Released in 2010 by EA Sports
Rating: 5 out of 5
This ode to the classic NBA Jam is not only the best of all the copycats, it may actually be better than the original. The action is fast and furious and challenging in its own unique way.
Where it falls in the series
The original NBA Jam hit the 16-bit consoles in 1994, and I don’t even want to try to tell you about all the follow-up versions and other associated titles, except to say that I like NBA Hang Time on N64 quite a bit. EA released four NBA Street games between 2001 and 2007, which are inspired by NBA Jam but have a 3-on-3 format focused on over-the-top dribble moves, while Jam’s original publisher Midway made the 3-on-3 game NBA Hoopz (pretty bad) and a series of NBA Ballers games where you play one-on-one (not a fan). EA acquired the NBA Jam brand out of nowhere and released this game in 2010. NBA Jam: On Fire Edition followed in 2011, and I don’t know much about it.
The game is simple all-out fun. It’s challenging, but the few qualities that initially frustrate you will reveal themselves to add valuable wrinkles to the exciting gameplay style.
Compared to the original, there’s a lack of open space, which makes every inch of the court a danger zone. You’ve got to move fast and make wise passes.
Defenders have an easy time blocking shots. This is certainly frustrating at first, but it makes you work hard for open shots and paths to the hoop.
You can use the right thumbstick for shooting, but thank the heavens that you can opt to use a face button as well and it works just fine.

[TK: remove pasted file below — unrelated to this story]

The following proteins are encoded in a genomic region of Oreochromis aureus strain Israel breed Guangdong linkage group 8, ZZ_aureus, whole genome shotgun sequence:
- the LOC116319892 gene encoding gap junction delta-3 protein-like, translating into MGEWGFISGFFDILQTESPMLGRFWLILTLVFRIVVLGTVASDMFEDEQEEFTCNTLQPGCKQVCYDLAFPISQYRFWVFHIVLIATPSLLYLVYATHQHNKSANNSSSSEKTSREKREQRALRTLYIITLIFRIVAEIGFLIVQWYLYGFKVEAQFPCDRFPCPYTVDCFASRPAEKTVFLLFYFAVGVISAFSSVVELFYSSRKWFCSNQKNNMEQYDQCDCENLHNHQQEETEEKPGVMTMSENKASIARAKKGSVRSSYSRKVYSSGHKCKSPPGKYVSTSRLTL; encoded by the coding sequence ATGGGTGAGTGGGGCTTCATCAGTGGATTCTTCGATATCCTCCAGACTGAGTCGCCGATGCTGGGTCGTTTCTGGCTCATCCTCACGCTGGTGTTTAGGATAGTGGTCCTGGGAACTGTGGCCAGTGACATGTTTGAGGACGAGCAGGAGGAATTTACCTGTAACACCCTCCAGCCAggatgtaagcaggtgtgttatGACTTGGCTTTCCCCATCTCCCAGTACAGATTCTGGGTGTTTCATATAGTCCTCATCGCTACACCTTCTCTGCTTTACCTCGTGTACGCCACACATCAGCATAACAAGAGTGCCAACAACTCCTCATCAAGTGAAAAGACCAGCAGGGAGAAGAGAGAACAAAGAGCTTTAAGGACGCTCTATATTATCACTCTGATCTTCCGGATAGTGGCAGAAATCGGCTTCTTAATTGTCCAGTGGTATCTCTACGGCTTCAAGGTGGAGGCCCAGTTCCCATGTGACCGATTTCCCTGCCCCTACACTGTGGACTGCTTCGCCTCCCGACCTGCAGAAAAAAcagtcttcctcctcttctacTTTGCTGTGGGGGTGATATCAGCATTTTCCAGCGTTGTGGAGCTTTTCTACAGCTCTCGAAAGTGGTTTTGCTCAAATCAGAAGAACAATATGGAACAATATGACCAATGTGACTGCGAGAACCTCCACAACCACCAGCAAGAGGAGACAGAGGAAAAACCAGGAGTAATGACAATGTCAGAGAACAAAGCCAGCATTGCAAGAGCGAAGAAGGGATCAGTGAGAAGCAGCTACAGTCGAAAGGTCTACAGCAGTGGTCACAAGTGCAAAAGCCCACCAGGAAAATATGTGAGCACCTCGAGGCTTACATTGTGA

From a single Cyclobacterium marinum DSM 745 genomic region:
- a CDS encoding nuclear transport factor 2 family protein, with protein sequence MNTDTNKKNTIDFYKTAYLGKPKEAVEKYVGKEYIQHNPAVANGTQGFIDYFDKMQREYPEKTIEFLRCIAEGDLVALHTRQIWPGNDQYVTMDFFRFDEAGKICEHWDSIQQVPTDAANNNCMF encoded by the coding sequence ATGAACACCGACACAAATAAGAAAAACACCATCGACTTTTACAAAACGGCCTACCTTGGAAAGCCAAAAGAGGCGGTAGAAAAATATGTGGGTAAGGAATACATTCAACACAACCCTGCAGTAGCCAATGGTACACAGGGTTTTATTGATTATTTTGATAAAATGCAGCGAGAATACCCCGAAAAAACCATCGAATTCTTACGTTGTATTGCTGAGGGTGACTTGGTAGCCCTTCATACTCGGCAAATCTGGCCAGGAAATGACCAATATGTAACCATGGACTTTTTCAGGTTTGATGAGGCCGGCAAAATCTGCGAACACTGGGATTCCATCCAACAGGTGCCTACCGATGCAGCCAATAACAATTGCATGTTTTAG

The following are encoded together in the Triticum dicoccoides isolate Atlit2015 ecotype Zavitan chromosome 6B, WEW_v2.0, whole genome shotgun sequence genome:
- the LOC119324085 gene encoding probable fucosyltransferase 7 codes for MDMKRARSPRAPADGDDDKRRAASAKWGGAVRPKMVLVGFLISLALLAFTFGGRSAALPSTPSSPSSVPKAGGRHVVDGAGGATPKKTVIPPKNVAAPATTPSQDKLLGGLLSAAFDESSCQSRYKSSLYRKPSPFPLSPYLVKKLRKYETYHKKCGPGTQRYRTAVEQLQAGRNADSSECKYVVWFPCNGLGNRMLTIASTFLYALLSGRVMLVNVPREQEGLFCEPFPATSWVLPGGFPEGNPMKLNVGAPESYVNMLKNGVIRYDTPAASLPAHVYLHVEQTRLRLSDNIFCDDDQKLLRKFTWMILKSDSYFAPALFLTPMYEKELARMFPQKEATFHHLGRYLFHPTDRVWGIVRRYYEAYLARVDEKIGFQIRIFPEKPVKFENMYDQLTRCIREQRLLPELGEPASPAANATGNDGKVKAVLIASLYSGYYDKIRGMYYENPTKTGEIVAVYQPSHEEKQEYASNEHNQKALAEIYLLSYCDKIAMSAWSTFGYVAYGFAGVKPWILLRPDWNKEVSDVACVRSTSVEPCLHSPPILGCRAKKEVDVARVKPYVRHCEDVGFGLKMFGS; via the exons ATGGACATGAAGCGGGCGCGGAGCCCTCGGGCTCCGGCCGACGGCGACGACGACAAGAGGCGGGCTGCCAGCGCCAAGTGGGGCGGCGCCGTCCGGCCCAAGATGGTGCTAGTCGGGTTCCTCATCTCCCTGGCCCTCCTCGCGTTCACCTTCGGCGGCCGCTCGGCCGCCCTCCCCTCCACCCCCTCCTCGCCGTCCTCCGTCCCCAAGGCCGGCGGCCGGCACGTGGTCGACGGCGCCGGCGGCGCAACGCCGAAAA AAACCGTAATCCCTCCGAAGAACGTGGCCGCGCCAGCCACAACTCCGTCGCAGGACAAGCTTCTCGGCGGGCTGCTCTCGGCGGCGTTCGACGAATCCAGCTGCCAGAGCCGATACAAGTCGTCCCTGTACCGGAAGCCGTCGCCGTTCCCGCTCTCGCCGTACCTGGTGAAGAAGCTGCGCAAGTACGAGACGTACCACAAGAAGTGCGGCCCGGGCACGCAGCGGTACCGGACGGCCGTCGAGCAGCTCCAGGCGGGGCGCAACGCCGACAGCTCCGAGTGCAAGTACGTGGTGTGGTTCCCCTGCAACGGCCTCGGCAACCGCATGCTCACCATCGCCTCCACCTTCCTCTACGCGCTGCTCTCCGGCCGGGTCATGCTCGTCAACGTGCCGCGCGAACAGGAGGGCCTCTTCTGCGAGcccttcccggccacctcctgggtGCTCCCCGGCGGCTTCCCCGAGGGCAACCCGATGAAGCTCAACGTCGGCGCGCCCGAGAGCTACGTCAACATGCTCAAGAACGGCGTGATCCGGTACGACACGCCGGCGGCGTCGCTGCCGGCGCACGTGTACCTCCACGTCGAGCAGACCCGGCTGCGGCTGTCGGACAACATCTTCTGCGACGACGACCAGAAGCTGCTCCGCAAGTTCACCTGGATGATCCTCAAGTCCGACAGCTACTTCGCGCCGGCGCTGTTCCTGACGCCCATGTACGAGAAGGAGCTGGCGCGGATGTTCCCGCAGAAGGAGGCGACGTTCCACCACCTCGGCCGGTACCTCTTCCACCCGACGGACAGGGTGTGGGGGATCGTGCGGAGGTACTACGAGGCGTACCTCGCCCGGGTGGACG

The CPU puts up a decent fight. There’s a wide variance in how good the teams are, which adds replayability.
The graphics are gorgeous. Players are tastefully stylized, and the animations are great and make the gameplay feel natural. Some of the new dunks are spectacular and have cool effects, like one where the camera zooms out to show your player flipping 30 feet in the air. You’ve got the same effective viewpoint as the original Jam.
The sound is also top notch, with realistic squeaks and bounces, snazzy music, a super fun announcer, and a crowd roaring with energy.
Some people will hate the artificially coded logic that makes the CPU tougher and easier at various points in the game, but I’m cool with it. It adds unpredictability.
The spin/crossover button is practically useless for a human but somehow the CPU can use it just fine.
While there are a few cute features, the game could use traditional season and playoff modes. Minor gripe.
This came out after Lebron James joined Dwayne Wade on the Heat, but the toughest pairs include a great shooter and a solid big man: the Lakers with Kobe Bryant and Pau Gasol, the Celtics with Paul Pierce and Kevin Garnett, and (oddly) the Rockets with Kevin Martin and Yao Ming make up the top tier.